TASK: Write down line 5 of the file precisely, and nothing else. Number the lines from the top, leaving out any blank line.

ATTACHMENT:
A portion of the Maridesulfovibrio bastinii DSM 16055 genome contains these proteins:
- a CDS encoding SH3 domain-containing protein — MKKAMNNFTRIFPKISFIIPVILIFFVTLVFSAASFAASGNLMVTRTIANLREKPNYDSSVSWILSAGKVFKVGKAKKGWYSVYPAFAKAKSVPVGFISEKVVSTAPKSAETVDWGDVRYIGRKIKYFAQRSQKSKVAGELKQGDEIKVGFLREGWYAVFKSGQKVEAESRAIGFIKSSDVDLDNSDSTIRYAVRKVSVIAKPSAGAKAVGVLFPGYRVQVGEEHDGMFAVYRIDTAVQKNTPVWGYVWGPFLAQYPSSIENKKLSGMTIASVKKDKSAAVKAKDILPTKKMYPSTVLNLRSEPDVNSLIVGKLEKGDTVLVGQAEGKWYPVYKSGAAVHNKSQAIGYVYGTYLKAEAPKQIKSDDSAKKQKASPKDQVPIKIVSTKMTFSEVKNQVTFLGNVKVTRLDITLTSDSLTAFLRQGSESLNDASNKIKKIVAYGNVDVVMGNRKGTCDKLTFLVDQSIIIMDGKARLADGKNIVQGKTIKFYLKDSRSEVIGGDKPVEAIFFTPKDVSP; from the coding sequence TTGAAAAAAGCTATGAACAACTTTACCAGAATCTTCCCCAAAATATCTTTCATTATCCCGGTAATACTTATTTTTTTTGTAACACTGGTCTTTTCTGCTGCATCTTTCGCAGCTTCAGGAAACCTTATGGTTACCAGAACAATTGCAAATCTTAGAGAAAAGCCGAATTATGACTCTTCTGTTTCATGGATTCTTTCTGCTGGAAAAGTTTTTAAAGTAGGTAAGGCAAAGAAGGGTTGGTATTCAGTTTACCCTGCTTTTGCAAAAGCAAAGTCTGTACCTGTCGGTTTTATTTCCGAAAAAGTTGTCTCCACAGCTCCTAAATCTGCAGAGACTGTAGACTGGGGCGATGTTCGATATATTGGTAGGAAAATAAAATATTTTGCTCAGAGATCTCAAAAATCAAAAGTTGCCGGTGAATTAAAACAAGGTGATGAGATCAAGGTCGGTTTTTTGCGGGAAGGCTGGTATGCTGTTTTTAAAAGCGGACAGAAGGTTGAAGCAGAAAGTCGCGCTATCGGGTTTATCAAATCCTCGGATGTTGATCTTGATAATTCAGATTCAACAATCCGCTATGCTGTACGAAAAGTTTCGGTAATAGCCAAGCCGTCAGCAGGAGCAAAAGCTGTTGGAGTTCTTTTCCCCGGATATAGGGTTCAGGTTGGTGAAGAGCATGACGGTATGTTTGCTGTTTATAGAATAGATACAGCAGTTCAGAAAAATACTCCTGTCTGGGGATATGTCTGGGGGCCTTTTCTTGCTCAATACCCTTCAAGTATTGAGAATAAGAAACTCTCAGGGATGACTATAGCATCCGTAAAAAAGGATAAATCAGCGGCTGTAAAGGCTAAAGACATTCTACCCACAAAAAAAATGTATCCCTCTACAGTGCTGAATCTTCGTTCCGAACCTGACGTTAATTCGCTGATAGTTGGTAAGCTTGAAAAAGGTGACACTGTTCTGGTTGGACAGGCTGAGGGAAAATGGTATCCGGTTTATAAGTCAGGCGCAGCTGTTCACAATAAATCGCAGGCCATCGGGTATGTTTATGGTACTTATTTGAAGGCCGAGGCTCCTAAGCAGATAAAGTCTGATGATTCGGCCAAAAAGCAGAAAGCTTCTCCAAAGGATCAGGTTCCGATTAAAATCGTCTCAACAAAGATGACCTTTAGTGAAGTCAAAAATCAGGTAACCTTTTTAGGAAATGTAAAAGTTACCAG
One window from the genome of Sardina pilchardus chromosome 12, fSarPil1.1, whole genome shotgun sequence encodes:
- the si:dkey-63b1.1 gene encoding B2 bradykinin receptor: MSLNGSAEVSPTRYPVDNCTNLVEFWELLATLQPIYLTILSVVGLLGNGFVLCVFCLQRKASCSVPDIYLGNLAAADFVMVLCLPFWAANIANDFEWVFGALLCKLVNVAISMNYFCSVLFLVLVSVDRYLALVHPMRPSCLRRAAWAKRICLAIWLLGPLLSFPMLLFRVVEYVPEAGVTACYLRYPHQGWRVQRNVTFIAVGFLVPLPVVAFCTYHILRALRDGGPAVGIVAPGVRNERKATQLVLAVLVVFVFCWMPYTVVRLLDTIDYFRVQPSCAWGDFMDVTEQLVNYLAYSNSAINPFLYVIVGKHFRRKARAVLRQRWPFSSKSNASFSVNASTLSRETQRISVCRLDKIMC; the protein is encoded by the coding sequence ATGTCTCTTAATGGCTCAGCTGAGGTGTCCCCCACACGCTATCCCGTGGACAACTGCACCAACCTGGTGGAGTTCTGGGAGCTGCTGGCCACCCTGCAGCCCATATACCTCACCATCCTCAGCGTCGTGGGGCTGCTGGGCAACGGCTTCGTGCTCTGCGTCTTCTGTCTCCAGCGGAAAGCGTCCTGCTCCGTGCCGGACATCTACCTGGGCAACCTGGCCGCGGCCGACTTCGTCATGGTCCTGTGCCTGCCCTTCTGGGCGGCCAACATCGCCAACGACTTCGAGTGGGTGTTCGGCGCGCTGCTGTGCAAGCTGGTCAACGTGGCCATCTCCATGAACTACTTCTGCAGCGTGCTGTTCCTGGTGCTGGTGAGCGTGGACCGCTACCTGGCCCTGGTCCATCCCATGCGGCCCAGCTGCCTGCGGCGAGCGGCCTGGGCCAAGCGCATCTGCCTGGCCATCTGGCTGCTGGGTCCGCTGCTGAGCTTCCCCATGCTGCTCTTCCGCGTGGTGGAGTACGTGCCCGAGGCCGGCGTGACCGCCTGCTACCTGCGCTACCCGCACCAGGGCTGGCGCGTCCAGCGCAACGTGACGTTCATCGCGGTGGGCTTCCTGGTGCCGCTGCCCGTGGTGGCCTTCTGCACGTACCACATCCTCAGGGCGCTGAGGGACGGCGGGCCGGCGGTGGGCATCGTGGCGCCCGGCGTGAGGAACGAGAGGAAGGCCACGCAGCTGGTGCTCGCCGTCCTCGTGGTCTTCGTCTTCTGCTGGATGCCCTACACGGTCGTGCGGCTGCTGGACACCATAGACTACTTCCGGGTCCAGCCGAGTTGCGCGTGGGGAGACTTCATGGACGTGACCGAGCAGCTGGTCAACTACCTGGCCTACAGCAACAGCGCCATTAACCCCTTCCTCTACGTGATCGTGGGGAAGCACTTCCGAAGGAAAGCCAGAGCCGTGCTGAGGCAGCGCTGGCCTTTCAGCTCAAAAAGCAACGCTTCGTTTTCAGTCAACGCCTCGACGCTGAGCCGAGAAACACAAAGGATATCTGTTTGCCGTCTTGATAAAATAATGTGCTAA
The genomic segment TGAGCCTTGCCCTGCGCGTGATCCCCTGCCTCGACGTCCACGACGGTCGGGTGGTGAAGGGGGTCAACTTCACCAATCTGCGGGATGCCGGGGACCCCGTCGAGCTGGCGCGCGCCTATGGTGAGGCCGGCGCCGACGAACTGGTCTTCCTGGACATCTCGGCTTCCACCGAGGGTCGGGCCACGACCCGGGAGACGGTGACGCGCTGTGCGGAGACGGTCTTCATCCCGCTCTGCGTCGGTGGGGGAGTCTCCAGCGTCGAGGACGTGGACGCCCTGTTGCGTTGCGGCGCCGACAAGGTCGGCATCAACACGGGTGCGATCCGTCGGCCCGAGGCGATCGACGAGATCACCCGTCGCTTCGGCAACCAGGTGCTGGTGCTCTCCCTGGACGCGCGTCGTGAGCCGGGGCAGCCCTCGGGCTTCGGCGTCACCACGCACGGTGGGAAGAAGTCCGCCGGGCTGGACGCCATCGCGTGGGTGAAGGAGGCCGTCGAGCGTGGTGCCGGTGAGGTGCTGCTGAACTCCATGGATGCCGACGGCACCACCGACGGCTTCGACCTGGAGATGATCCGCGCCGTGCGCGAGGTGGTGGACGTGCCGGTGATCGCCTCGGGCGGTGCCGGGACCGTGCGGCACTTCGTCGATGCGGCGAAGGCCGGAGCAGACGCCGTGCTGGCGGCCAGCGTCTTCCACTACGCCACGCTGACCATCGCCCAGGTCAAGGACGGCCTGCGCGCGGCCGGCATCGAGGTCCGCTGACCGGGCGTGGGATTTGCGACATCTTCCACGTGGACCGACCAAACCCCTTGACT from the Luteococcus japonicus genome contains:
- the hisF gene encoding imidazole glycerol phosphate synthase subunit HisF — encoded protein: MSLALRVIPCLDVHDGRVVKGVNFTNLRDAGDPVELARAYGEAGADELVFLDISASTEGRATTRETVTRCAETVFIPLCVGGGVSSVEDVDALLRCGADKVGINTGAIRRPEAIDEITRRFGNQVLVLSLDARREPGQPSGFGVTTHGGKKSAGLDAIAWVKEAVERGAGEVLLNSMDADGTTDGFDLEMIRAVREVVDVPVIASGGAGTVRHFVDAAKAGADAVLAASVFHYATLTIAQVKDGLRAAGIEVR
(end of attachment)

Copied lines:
The genomic segment TGAGCCTTGCCCTGCGCGTGATCCCCTGCCTCGACGTCCACGACGGTCGGGTGGTGAAGGGGGTCAACTTCACCAATCTGCGGGATGCCGGGGACCCCGTCGAGCTGGCGCGCGCCTATGGTGAGGCCGGCGCCGACGAACTGGTCTTCCTGGACATCTCGGCTTCCACCGAGGGTCGGGCCACGACCCGGGAGACGGTGACGCGCTGTGCGGAGACGGTCTTCATCCCGCTCTGCGTCGGTGGGGGAGTCTCCAGCGTCGAGGACGTGGACGCCCTGTTGCGTTGCGGCGCCGACAAGGTCGGCATCAACACGGGTGCGATCCGTCGGCCCGAGGCGATCGACGAGATCACCCGTCGCTTCGGCAACCAGGTGCTGGTGCTCTCCCTGGACGCGCGTCGTGAGCCGGGGCAGCCCTCGGGCTTCGGCGTCACCACGCACGGTGGGAAGAAGTCCGCCGGGCTGGACGCCATCGCGTGGGTGAAGGAGGCCGTCGAGCGTGGTGCCGGTGAGGTGCTGCTGAACTCCATGGATGCCGACGGCACCACCGACGGCTTCGACCTGGAGATGATCCGCGCCGTGCGCGAGGTGGTGGACGTGCCGGTGATCGCCTCGGGCGGTGCCGGGACCGTGCGGCACTTCGTCGATGCGGCGAAGGCCGGAGCAGACGCCGTGCTGGCGGCCAGCGTCTTCCACTACGCCACGCTGACCATCGCCCAGGTCAAGGACGGCCTGCGCGCGGCCGGCATCGAGGTCCGCTGACCGGGCGTGGGATTTGCGACATCTTCCACGTGGACCGACCAAACCCCTTGACT from the Luteococcus japonicus genome contains: